If you've listened to The BeanCast for any length of time, you know I am an unabashed gamer first, marketing podcaster second. I love most everything about video games. I even love the industry and news surrounding gaming as much as the games themselves.
Yet as an enthusiast, I tend to be pretty jaded about promotional stuff. I mean I love it, as any good marketing professional would. I also think if done well these effort often add to the total experience. But largely I remain emotionally detached. Which is why my response to a recent Sprint promotion caught be completely off guard.
The Freemium Strikes Again
Beginning this week, Sprint became a sponsor in the PlayStation Network online store. Basically they have their own tile on the menu system accessed through the PlayStation 3 gaming console and it drills down to some branded content.
But Sprint did something surprising here. Instead of just dropping in some videos and maybe shoveling out some lame-assed advergame (you would have expected maybe a stripped down NASCAR title or something considering their sponsorship there), they offered me a grade-A title for free.
What The Customer Sees
Now let me take you through this for a moment. This title has nothing to do with Sprint. There are no synergies or tie-ins to make this offer make sense. There is no name capture nor am I signing up to be spammed. On the surface, there is no way that I as a marketer would have ever made this recommendation as a smart move.
And yet as a gamer, here's what I saw: One of the most popular titles in the store that I had actually considered purchasing already had just been bought and paid for by this brand. They gave it to me with no strings attached. Further, they went to the effort to come into my world seamlessly, rather than asking me to go to them or forcing some awkward message into my space. And I felt good about them. I felt really good about them. In fact, this carrier was raised into my consideration set for possibly the first time ever.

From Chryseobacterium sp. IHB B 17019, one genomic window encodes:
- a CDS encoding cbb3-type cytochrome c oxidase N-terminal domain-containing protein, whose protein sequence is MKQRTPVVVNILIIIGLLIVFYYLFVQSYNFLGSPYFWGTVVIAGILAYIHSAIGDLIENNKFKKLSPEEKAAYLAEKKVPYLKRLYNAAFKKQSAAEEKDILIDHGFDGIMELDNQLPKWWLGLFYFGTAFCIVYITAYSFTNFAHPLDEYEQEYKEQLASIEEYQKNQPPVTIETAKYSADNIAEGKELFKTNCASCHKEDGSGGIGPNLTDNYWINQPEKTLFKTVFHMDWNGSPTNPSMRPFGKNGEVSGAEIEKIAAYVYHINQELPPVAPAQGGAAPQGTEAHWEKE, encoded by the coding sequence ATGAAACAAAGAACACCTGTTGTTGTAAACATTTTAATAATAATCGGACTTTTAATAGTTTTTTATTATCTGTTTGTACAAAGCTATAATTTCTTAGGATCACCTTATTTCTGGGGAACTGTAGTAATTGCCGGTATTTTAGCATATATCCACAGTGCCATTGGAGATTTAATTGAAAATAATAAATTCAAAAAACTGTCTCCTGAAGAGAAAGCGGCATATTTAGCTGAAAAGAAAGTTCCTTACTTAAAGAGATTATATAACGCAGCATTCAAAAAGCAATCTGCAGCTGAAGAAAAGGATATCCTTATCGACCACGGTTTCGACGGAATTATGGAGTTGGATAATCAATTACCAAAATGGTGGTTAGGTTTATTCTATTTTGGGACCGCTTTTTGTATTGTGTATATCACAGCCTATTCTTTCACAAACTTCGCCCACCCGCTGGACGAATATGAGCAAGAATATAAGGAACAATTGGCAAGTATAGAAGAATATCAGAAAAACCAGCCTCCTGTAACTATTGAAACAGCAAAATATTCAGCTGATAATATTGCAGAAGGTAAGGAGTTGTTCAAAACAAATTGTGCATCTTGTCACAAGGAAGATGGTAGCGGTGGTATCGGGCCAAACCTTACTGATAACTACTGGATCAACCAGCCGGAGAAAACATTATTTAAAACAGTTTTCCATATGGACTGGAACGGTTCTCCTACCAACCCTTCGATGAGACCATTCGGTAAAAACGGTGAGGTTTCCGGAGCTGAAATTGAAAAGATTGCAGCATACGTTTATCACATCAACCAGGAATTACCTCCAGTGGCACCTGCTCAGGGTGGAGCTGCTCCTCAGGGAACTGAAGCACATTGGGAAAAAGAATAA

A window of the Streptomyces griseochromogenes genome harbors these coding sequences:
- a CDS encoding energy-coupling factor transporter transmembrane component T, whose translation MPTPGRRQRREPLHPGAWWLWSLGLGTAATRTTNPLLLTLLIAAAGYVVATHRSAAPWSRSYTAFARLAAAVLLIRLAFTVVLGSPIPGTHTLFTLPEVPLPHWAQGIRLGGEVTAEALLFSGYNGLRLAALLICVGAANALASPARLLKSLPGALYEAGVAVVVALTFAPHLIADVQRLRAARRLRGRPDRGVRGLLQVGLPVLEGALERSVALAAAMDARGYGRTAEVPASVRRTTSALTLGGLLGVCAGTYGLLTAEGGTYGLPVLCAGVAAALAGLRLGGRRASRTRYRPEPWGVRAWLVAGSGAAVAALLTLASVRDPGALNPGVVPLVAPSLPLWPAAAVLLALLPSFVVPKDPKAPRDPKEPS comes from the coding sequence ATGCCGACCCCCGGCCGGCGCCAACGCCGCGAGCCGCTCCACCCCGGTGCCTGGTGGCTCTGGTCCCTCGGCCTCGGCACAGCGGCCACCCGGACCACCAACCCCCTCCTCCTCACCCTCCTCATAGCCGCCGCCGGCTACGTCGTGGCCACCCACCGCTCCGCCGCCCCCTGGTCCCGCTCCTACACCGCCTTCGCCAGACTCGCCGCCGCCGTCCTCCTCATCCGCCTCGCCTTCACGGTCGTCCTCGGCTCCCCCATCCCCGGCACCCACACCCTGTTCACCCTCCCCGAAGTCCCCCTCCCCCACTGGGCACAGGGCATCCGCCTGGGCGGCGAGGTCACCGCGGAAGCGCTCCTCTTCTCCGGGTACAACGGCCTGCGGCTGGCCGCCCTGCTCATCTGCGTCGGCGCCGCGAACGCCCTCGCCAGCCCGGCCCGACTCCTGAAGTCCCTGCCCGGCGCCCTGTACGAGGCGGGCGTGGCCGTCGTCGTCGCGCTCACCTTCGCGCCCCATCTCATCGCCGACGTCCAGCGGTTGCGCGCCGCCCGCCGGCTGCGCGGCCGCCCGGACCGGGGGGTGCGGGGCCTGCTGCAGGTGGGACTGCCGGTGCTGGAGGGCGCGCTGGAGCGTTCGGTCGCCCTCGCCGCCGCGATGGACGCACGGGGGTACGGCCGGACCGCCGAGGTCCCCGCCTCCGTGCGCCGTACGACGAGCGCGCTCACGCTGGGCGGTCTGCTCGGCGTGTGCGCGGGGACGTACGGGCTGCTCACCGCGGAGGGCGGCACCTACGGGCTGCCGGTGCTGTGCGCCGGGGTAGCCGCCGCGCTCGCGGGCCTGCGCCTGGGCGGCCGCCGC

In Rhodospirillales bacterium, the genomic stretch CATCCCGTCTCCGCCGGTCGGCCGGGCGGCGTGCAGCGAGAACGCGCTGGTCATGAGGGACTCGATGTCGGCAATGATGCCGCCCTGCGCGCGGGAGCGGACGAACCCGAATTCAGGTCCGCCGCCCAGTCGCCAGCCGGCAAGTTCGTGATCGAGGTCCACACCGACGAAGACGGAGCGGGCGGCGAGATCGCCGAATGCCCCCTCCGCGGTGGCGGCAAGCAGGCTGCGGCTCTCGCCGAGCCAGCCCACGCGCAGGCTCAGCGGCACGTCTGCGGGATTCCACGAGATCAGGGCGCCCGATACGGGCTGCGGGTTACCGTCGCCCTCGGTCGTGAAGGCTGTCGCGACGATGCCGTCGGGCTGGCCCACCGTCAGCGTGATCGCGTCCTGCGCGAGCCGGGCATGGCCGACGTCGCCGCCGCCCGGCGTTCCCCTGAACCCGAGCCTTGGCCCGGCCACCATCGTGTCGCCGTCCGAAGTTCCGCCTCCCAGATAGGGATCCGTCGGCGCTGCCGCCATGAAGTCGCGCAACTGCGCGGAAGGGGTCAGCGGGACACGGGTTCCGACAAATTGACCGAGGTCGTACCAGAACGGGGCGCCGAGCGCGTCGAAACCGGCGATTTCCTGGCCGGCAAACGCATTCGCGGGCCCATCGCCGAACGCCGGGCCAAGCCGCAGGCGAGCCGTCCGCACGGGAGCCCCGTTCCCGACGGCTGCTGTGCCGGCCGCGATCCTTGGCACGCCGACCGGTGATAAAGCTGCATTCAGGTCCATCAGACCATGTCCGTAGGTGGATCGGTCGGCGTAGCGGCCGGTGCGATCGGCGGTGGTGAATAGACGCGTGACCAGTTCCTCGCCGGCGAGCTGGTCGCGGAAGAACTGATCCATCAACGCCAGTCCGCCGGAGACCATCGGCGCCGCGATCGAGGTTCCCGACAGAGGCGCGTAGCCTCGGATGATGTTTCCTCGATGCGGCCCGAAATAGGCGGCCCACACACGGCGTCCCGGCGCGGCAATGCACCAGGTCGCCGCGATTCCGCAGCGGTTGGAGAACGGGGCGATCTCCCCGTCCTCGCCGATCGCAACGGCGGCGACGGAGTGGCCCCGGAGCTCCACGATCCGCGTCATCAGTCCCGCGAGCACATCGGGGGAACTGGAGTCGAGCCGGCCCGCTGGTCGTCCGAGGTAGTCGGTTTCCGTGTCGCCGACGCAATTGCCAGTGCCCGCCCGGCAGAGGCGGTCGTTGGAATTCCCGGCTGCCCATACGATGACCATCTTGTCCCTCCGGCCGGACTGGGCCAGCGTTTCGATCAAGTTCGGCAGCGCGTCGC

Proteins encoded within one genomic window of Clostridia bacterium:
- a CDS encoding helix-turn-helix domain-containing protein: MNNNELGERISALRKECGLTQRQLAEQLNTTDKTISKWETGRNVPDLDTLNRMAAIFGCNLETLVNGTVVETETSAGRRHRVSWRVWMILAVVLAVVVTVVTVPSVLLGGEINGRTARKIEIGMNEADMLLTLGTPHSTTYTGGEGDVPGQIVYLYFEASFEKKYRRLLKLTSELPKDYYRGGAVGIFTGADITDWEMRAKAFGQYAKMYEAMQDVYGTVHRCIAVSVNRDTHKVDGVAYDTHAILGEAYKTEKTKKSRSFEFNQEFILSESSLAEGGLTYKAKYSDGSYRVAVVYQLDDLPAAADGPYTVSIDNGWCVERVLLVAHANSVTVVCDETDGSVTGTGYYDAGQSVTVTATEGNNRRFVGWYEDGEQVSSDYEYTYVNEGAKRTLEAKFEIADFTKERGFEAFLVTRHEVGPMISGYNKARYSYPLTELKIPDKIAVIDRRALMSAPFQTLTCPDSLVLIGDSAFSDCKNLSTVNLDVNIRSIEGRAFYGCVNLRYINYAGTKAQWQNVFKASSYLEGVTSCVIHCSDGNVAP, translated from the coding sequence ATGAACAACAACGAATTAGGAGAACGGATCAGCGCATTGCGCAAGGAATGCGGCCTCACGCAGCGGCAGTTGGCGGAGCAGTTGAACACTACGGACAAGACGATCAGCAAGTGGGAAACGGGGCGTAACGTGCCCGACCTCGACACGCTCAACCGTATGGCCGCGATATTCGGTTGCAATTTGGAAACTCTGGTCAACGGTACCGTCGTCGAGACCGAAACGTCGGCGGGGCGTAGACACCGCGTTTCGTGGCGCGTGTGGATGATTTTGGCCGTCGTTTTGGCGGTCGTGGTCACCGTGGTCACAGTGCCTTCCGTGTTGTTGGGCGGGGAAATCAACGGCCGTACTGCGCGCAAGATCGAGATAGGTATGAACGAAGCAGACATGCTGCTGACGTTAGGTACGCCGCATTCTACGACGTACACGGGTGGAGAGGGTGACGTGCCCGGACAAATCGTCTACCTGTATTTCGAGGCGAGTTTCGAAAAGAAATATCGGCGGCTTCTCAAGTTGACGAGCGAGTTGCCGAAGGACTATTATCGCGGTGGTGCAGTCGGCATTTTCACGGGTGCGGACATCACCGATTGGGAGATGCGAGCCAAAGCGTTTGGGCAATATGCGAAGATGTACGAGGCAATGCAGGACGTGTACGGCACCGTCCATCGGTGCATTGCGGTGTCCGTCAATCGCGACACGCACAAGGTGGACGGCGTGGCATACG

Click To Brand
Recently I've been exploring an interesting dynamic in marketing. It seems like everyone is enamored with measurement these days. And let me tell you, that's music to my direct-marketing-trained ears. But I've also begun to realize that just because you can get hard and fast ROI measurement out of tactic, doesn't always make it the best play for you and your brand.
Why is it we can accept the value of a TV campaign as an exercise in branding and yet sneer if that's the only value we derive from a point and click online campaign? And I've been one of the worst offenders on that front. I've always striven to push for a ROI-driven call-to-action.
Yet there is no denying that for a lot less money than they spend on a single TV ad, Sprint has raised their brand perception in my mind more than any of their TV campaigns in the last five years. Why? Because they've shown that they understand my world and what I value. They've said, "We want to participate in this space and since we all like good games, here's one of the best. Have fun!" That overlays a persona on their brand that I never imagined would be there. And if they had tried to be heavy-handed in any way and been even a touch more response-driven, they would have ruined the brand experience.
Finding this balance is key. And my larger point is that we need to stop relegating the response vs. brand question to a purely tactical answer. The question, it's answers and the implications of what we do are simply too large to be contained in any single media.
As an aside, it's funny that in the middle of me writing all this, Richard Rosen should call me. He's the author of the new bookConvergence Marketing, which speaks heavily on this idea that the response/brand question flows both ways. His premise is essentially that branding happens in direct and direct can happen in brand. The media is not the important thing. The essential ingredient is being relevant and engaging with the customer in ways that make sense to the customer — regardless of if it makes sense to you. A timely reminder for you and for me.